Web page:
I’m 69 years old and my wife is 68; we’re both in good health. We sold the cows four years ago, but we still grow crops on 375 acres. My wife works part time at the bank. Originally I was planning to retire when I was 70, but used machinery prices aren’t so good, and I’m not sure if people are still buying farms. I’m wondering if we should stick to our original plan — sell our machinery and either rent the farm to a neighbor or sell the farm. Or would we be better off continuing to farm for two or three more years and then retiring? We owe $75,000 on our machinery, but the farm is paid for. None of our three children is interested in farming and all have jobs in town.
Hodorff: I think you have a good plan. Selling your machinery would help start your transition. I would suggest finding a financial planner to help you plan your income stream for your retirement.
You will be faced with some tax implications as you start to divest your assets. After you turn 70 years old, you become eligible for some different treatment of income. If you see a financial adviser, he or she will be able to talk you through all these tax and income scenarios. Your thought about selling the farm would work also. Land is still in high demand. As you consider selling the land, be sure you work closely with the financial planner.
Miller: Financially, you are in great shape. You have options available, including continuing to farm or renting the land and retiring. The bigger questions are: What are you going to do with your time, and does it make more financial sense to sell the equipment and start collecting rent now or continue to operate for a few more years? The second question will require a visit with your tax adviser. In addition, complete a partial budget to determine your returns on growing crops on 375 acres vs. the net return from renting the land to a neighbor.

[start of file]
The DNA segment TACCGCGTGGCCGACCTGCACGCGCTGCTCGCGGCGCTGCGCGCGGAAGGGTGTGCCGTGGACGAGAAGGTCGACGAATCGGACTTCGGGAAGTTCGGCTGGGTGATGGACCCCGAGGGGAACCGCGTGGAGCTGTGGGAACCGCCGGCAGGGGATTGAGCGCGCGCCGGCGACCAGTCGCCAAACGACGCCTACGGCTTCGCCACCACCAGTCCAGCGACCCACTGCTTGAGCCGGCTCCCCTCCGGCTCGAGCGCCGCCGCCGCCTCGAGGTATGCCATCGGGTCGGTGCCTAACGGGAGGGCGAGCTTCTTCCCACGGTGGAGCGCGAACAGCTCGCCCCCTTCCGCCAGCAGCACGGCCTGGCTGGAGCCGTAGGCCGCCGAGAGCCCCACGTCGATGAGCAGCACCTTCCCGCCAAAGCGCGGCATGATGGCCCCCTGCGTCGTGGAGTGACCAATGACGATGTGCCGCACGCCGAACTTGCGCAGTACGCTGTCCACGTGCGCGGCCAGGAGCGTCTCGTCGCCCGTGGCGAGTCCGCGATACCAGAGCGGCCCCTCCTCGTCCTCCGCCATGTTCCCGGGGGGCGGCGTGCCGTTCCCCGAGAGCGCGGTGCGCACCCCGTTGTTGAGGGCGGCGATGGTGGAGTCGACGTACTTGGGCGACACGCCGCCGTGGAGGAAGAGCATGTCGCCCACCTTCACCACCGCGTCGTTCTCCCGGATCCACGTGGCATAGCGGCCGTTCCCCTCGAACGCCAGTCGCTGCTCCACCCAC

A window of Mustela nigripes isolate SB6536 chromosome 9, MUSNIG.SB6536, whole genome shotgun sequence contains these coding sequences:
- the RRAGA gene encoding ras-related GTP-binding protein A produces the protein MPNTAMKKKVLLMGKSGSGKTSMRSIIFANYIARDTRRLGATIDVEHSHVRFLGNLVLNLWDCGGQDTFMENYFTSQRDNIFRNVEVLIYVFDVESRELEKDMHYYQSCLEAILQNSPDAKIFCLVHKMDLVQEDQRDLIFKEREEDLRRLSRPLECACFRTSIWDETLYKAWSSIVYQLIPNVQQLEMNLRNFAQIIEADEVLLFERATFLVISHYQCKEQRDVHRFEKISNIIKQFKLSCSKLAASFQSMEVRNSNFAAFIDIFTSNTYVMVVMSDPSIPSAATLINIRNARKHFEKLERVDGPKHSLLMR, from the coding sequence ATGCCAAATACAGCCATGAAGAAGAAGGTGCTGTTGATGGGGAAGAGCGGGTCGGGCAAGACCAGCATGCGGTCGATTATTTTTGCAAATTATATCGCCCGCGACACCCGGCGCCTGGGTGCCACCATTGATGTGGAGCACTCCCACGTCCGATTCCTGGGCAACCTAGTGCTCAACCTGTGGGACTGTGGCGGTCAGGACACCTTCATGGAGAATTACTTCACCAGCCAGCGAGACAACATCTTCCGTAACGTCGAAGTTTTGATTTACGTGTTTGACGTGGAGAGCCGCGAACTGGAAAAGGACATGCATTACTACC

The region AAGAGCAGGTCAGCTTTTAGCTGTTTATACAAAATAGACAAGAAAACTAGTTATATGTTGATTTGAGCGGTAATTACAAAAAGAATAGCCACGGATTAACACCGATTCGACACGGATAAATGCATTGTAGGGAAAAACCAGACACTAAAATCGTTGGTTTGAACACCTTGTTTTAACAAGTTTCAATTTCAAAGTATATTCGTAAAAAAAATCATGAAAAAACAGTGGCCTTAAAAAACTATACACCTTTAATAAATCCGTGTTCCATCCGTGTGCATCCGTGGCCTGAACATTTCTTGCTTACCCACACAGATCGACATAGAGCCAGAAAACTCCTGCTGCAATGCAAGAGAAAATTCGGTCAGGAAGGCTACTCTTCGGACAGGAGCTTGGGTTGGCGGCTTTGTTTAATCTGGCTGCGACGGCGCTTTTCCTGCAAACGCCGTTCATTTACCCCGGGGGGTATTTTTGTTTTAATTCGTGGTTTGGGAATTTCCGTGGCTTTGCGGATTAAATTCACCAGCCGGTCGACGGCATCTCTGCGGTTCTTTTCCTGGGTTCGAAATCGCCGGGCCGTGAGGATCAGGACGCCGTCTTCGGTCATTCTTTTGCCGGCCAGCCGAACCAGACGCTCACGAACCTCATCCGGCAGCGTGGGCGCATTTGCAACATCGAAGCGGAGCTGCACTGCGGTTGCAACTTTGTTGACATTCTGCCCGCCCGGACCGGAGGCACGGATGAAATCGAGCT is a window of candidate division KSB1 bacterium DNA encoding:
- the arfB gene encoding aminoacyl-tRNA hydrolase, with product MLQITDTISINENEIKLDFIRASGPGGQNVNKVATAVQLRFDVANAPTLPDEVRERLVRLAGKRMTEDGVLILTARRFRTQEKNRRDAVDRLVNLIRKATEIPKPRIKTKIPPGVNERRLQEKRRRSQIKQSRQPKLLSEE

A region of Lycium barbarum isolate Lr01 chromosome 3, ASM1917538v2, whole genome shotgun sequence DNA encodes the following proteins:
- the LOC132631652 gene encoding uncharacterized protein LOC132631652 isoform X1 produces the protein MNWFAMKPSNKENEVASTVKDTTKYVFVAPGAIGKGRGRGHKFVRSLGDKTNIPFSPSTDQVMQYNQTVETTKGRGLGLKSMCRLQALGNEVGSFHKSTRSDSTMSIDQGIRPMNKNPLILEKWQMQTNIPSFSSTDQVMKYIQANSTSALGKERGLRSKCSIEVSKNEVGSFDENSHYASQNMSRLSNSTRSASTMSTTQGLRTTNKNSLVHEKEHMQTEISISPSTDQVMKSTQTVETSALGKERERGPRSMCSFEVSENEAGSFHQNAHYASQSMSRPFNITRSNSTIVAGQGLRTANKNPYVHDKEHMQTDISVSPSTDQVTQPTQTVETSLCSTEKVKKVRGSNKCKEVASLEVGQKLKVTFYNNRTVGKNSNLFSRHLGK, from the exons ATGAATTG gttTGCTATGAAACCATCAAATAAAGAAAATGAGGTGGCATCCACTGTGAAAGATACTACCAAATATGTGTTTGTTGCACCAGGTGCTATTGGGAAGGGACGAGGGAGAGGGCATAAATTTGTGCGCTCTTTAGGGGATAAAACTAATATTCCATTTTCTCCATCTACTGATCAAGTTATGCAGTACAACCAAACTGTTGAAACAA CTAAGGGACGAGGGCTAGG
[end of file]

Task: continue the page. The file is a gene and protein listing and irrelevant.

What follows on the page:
Your banker, Extension ag agent or farm technical college trainer can assist you in completing a partial budget to compare the rent vs. crop option. As for what to do with your retirement days, that will require a conversation with your spouse. Good luck making an informed decision on both questions.
Wantoch: The agricultural economy has its ups and downs. While we may be in a down cycle right now, I’m sure we’ll see this cycle turn around. When this might happen is the million-dollar question. I would encourage you to consult with a tax preparer or accountant and see what your tax basis is on your farm machinery and real estate.
For equipment, the basis would be the original cost of the piece less any depreciation you may have taken over the years. To determine your potential gain on a sale, subtract the basis from the potential sale price of your machinery. Even though you’ll need to pay the remaining loan balance, this will not affect the gain calculation. After you have calculated the gain, you’ll be able to figure out the tax that may be incurred from the sale.
If you feel that used machinery prices will increase and you’ll be able to pay your income tax liability, then you might want to continue farming for a few years. If not, consider selling the machinery and look into your options for rent or sale of your real estate. Plans are meant to be updated and adjusted as needed, so continue to evaluate what might work best for you and your wife’s future retirement.
Agrivision panel: Doug Hodorff, Fond du Lac County dairy farmer; Sam Miller, managing director, group head, agricultural banking, BMO Harris Bank; and Katie Wantoch, Dunn County Extension ag agent specializing in economic development. If you have questions you would like the panel to answer, send them to: Wisconsin Agriculturist, P.O. Box 236, Brandon, WI 53919, or email [email protected].